Jun. 23—MONTEVIDEO — The Minnesota Department of Natural Resources and a farm partnership have filed separate lawsuits challenging their assessments for the Joint Ditch 9 project in Chippewa and Swift counties.
The Ditch Authority for the two counties in March approved the estimated $2 million repair project over the objections of a number of downstream landowners. They objected to its costs and expressed concerns that it would only exacerbate downstream flooding.
The Minnesota Department of Natural Resources is challenging $21,551.26 in assessments on 776.39 acres of land in three different Wildlife Management Areas, two in Chippewa County and one in Swift County.
The PMBB Farm Partnership LLP, of Milan, is challenging $16,500 in assessments on 56.9 acres of land enrolled in a permanent conservation easement. The partnership charges that the viewers "erroneously concluded that the 56.9 acres subject to the permanent conservation easement were benefited by the drainage project and accordingly assessed the acres."
Joint Ditch 9 in Swift and Chippewa counties by West Central Tribune on Scribd
In its legal challenge, the DNR argues that there is no support for the viewers' claim that increased runoff provided by the drainage benefits the wildlife management areas. It points out that the wildlife management areas are largely wetlands, and that reducing the water levels will adversely affect migratory birds as well as other wildlife.
The DNR takes issue with the viewers' assessment that the lands receive the benefit of "improved farmability." As public wildlife management areas, the lands are not farmed, it states in the lawsuit. The DNR objected to the lands being classified for the assessment as class D farmlands, or the lowest value farmlands on an A, B, C and D basis.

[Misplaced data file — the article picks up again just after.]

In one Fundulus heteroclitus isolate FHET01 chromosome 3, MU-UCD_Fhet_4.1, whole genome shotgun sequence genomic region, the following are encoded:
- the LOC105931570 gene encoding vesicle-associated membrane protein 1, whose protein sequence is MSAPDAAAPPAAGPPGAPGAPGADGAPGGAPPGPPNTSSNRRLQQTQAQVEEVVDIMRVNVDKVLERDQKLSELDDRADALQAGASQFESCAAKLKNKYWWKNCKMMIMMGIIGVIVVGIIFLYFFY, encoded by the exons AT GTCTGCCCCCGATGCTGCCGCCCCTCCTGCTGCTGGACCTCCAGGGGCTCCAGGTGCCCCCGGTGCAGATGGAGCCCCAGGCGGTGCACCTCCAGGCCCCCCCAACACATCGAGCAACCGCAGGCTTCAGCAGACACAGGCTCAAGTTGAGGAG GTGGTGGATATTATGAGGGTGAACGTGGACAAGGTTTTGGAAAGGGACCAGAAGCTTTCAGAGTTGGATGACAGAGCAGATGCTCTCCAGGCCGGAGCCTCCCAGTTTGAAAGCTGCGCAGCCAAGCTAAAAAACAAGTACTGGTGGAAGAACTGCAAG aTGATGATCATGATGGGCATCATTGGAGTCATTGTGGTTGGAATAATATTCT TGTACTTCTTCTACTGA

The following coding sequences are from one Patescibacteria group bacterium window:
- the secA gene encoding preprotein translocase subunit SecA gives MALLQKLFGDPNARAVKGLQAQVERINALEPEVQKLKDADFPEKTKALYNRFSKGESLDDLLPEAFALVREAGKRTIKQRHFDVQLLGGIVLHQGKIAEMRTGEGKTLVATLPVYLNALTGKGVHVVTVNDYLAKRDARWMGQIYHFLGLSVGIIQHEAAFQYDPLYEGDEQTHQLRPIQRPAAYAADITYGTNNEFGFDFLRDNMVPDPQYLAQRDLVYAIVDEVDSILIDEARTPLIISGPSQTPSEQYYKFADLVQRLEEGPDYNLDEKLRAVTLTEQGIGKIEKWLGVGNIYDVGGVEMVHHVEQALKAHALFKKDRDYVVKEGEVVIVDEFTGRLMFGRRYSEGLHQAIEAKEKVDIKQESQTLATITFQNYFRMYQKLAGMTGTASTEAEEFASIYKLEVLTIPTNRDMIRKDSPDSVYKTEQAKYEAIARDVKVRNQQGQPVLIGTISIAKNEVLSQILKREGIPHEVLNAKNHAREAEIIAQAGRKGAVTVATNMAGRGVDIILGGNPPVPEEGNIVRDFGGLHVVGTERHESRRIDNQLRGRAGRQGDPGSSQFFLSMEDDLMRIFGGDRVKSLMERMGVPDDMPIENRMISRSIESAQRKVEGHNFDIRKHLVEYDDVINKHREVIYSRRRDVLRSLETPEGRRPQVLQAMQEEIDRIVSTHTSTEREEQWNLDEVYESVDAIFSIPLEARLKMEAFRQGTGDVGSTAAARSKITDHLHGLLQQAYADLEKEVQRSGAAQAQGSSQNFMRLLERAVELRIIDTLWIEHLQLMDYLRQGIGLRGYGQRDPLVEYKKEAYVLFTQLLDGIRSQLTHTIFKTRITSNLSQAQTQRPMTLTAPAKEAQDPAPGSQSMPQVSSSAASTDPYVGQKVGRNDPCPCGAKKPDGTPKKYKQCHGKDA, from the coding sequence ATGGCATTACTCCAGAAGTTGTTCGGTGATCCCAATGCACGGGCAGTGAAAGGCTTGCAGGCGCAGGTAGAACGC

The DNR also questioned the assessment based on the "outlet" to the ditch system provided to the wildlife management areas. The lawsuit pointed out that the ditch is part of a naturally flowing complex of wetlands. The wetlands in the wildlife management areas are a natural feature of the landscape.
As it had at a hearing held earlier this year, the DNR again voiced its objections to the viewers' practice of assessing benefits on 10 acres of every 40 acres of public lands. The lawsuit stated that the viewers "maintained that the 10-acre-per-40 approach was appropriate to keep the farmers happy and everyone out of court."
At that hearing, the viewers stated that the 10-per-40 flat-rate assessment was based on the assumption that 10 acres of every 40 are used for food plots. The DNR stated that "the Minnesota Court has previously prohibited such flat rate assessments. ... They do not purport to assign benefits in any manner proportional to the actual benefits derived from the ditch," according to the court filing.
There are currently food plots on a total of 23.25 of the 776.39 acres in the wildlife management areas, according to the lawsuit.
Scheduling conferences for the lawsuits will be held in July and August.